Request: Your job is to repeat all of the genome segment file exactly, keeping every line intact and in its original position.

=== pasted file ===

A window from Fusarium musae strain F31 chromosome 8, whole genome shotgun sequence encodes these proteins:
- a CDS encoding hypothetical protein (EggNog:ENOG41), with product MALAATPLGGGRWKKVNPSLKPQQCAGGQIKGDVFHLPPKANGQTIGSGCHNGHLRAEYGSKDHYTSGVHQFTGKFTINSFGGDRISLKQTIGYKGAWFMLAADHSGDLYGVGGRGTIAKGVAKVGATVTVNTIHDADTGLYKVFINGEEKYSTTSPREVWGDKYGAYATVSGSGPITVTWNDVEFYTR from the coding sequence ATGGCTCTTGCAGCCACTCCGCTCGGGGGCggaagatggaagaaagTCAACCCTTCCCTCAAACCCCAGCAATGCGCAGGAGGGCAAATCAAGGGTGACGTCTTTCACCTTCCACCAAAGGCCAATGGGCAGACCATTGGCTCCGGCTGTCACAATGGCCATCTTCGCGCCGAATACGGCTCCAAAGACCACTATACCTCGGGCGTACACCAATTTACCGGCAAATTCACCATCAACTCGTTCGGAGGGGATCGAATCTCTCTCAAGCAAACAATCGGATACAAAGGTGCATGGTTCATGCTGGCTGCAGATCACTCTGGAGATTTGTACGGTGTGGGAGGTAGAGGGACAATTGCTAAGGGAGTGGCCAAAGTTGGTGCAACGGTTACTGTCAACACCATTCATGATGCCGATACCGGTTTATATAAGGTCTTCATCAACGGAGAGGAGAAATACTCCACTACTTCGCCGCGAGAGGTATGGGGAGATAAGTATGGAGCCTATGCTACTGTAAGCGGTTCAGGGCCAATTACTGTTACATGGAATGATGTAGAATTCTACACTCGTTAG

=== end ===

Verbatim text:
A window from Fusarium musae strain F31 chromosome 8, whole genome shotgun sequence encodes these proteins:
- a CDS encoding hypothetical protein (EggNog:ENOG41), with product MALAATPLGGGRWKKVNPSLKPQQCAGGQIKGDVFHLPPKANGQTIGSGCHNGHLRAEYGSKDHYTSGVHQFTGKFTINSFGGDRISLKQTIGYKGAWFMLAADHSGDLYGVGGRGTIAKGVAKVGATVTVNTIHDADTGLYKVFINGEEKYSTTSPREVWGDKYGAYATVSGSGPITVTWNDVEFYTR from the coding sequence ATGGCTCTTGCAGCCACTCCGCTCGGGGGCggaagatggaagaaagTCAACCCTTCCCTCAAACCCCAGCAATGCGCAGGAGGGCAAATCAAGGGTGACGTCTTTCACCTTCCACCAAAGGCCAATGGGCAGACCATTGGCTCCGGCTGTCACAATGGCCATCTTCGCGCCGAATACGGCTCCAAAGACCACTATACCTCGGGCGTACACCAATTTACCGGCAAATTCACCATCAACTCGTTCGGAGGGGATCGAATCTCTCTCAAGCAAACAATCGGATACAAAGGTGCATGGTTCATGCTGGCTGCAGATCACTCTGGAGATTTGTACGGTGTGGGAGGTAGAGGGACAATTGCTAAGGGAGTGGCCAAAGTTGGTGCAACGGTTACTGTCAACACCATTCATGATGCCGATACCGGTTTATATAAGGTCTTCATCAACGGAGAGGAGAAATACTCCACTACTTCGCCGCGAGAGGTATGGGGAGATAAGTATGGAGCCTATGCTACTGTAAGCGGTTCAGGGCCAATTACTGTTACATGGAATGATGTAGAATTCTACACTCGTTAG